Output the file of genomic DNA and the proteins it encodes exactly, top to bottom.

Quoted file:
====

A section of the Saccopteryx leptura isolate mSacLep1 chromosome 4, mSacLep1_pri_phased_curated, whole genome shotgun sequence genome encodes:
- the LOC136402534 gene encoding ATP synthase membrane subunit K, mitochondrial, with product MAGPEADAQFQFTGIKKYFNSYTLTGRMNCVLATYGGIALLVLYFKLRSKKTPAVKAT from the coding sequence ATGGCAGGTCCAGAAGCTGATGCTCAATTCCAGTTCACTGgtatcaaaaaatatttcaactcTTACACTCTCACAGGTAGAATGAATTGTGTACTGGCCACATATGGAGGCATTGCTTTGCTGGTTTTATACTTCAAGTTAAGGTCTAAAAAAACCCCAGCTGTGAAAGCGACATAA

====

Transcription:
A section of the Saccopteryx leptura isolate mSacLep1 chromosome 4, mSacLep1_pri_phased_curated, whole genome shotgun sequence genome encodes:
- the LOC136402534 gene encoding ATP synthase membrane subunit K, mitochondrial, with product MAGPEADAQFQFTGIKKYFNSYTLTGRMNCVLATYGGIALLVLYFKLRSKKTPAVKAT from the coding sequence ATGGCAGGTCCAGAAGCTGATGCTCAATTCCAGTTCACTGgtatcaaaaaatatttcaactcTTACACTCTCACAGGTAGAATGAATTGTGTACTGGCCACATATGGAGGCATTGCTTTGCTGGTTTTATACTTCAAGTTAAGGTCTAAAAAAACCCCAGCTGTGAAAGCGACATAA